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Two Years Into EU Ban, Russia's RT And Sputnik Are Still Accessible Across The EU

The Kremlin-backed RT media outlet can be easily reached inside the European Commission building despite the fact that its websites were suspended by the European Council in the early weeks of Russia's mass invasion of Ukraine in 2022.
The Kremlin-backed RT media outlet can be easily reached inside the European Commission building despite the fact that its websites were suspended by the European Council in the early weeks of Russia's mass invasion of Ukraine in 2022.

BRUSSELS -- Deep within the heart of the European Union, inside the hulking buildings of the "European Quarter" in the Belgian capital, there is glaring evidence of the bloc's weakness.

Without using a VPN or other circumvention tools, a correspondent for RFE/RL's Balkan Service was able to access the websites and streaming services of RT -- previously known as Russia Today -- and Sputnik from the buildings of the EU's executive body, the European Commission, and the European Council, which establishes the general political agenda and direction of the EU but does not negotiate or enact legislation. The websites were accessible in a handful of languages despite the European Council's "urgent suspension" in the early weeks of Russia's ongoing full-scale invasion of Ukraine in 2022.

Nearly two years after EU-wide sanctions were imposed to blunt Russian propaganda supporting the Kremlin's war on Ukraine, the websites of the Kremlin-backed RT and Sputnik media outlets are still easily accessible in many countries across the EU, including in the very institutions that drafted the regulations targeting them.

In Brussels, RT and Sputnik videos, text, and other content are available in English, French, German, Serbian, Spanish, and Arabic.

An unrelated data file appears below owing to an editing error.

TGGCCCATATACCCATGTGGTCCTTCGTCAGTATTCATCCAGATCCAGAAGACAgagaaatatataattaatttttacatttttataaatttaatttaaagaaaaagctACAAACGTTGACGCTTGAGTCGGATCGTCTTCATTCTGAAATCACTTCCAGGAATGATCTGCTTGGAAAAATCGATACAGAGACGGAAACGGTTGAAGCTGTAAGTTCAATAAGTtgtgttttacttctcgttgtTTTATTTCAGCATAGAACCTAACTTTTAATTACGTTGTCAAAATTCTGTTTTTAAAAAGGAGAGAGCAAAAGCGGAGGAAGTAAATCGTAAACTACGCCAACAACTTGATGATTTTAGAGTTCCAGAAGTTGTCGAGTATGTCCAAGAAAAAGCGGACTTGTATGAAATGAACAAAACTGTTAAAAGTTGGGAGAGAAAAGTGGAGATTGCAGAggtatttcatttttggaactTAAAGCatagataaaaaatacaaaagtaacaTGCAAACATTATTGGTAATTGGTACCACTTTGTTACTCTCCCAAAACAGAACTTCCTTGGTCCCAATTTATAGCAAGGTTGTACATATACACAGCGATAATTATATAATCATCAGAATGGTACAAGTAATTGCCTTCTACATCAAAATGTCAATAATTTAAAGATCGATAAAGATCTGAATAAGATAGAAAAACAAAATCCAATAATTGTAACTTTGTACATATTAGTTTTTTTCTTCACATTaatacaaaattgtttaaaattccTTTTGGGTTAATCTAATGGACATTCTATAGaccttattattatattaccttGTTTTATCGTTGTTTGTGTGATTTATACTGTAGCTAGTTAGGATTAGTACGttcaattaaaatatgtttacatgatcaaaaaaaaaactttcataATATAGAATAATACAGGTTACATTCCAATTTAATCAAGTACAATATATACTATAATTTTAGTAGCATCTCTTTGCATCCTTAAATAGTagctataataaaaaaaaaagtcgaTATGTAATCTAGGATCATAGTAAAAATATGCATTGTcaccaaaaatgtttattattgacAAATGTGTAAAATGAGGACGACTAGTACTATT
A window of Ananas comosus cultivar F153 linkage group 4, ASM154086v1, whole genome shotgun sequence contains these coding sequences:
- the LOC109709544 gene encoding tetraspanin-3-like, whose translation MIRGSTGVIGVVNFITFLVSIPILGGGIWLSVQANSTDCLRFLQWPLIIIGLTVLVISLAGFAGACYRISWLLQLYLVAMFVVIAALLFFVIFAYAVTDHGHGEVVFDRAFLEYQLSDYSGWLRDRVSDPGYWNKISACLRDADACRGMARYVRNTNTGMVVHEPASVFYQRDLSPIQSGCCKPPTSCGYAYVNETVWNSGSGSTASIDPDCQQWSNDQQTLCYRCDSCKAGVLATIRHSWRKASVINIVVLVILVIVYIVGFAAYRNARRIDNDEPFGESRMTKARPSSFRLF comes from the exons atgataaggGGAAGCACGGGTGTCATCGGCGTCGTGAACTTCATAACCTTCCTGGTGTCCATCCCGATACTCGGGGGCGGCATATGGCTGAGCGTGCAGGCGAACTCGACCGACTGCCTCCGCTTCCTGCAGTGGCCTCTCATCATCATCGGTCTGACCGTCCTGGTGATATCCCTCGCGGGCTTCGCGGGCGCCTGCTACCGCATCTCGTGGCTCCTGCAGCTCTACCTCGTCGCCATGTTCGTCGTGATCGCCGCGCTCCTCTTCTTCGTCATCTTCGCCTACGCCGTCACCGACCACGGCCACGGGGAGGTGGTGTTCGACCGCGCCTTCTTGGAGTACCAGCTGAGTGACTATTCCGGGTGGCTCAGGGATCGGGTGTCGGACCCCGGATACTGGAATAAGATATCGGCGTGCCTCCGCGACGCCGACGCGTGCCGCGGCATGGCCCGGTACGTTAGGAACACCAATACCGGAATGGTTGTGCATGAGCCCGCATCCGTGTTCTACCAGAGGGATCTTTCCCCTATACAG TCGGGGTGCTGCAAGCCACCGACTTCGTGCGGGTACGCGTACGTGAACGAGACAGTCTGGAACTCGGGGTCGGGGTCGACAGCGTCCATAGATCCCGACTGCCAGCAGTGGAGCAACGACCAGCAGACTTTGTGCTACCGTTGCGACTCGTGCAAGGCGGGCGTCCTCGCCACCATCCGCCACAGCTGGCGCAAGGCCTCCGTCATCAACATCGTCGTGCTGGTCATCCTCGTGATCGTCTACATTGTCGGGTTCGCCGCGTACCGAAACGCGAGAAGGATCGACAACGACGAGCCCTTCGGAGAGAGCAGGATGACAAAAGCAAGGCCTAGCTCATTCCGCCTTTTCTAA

RFE/RL's Balkan Service's digital forensics team also used virtual private networks (VPNs) to impersonate users in 19 other EU member states and in each case it was possible to reach the RT and Sputnik websites without any problem.

The ease of access is a clear blow to unprecedented Western efforts to punish Russia for the invasion and to combat its carefully tracked trail of disinformation to try to justify or spin the conflict.

"The sanctions cover all means for transmission and distribution, such as via cable, satellite, IPTV…websites and apps," Johannes Bahrke, a spokesman for the European Commission responsible for digital economy, research, and innovation, told RFE/RL in a statement. "All relevant licenses, authorizations, and distribution arrangements are suspended."

Bahrke and other EU officials, as well as outside experts, say the problem stems from obstacles to implementation by the 27 EU member states themselves and their relevant bodies or agencies.

To enforce the ban, observers say, authorities in each member state must ask local service providers to eliminate access to the Russian-run websites. They say the safest method is to ban domains and specific website addresses on a national level.

"National authorities designate relevant government bodies or agencies responsible [for] implementing and enforcing EU sanctions, depending on the sector the specific sanctions designation covers," Tinatin Tsertsvadze, an expert on European sanctions at the Open Society Institute, a nongovernmental organization created and funded by billionaire George Soros, and who has extensive experience in the efficacy of EU policies with respect to its near and more distant neighbors, including Russia.

Bahrke said that in RT's case, the European Union sanctioned the media outlet in English, and also in Germany, France, and Spain -- and eventually in Arabic as well as RT Balkan in Serbian.

The Serbian case represents a special challenge to the EU and the West. President Aleksandar Vucic has staunchly refused to lead his EU candidate country into participating with anti-Russian sanctions, making it the only country on the continent besides Turkey and Belarus to avoid at least formally distancing itself from Russia. Sputnik began its operations there in 2019 and has an office in Belgrade, and RT launched its Serbian-language operations at the end of 2022, well into the full-scale war.

Sputnik content in Serbian, accessed from Brussels on January 30
Sputnik content in Serbian, accessed from Brussels on January 30

"It is up to the relevant providers to block access to websites of outlets covered by the sanctions, including subdomains or newly created domains and up to the relevant national authorities to take any required accompanying regulatory measures," Bahrke said.

RFE/RL's Balkan Service sought explanations from specific service providers in Belgium, where the EU institutions are based, and the Belgian Telecommunications Ministry, but two weeks have passed without a reply.

The bloc has otherwise demonstrated the urgency of its efforts to counter Russian influence operations through the media.

'War Propaganda On A Global Scale'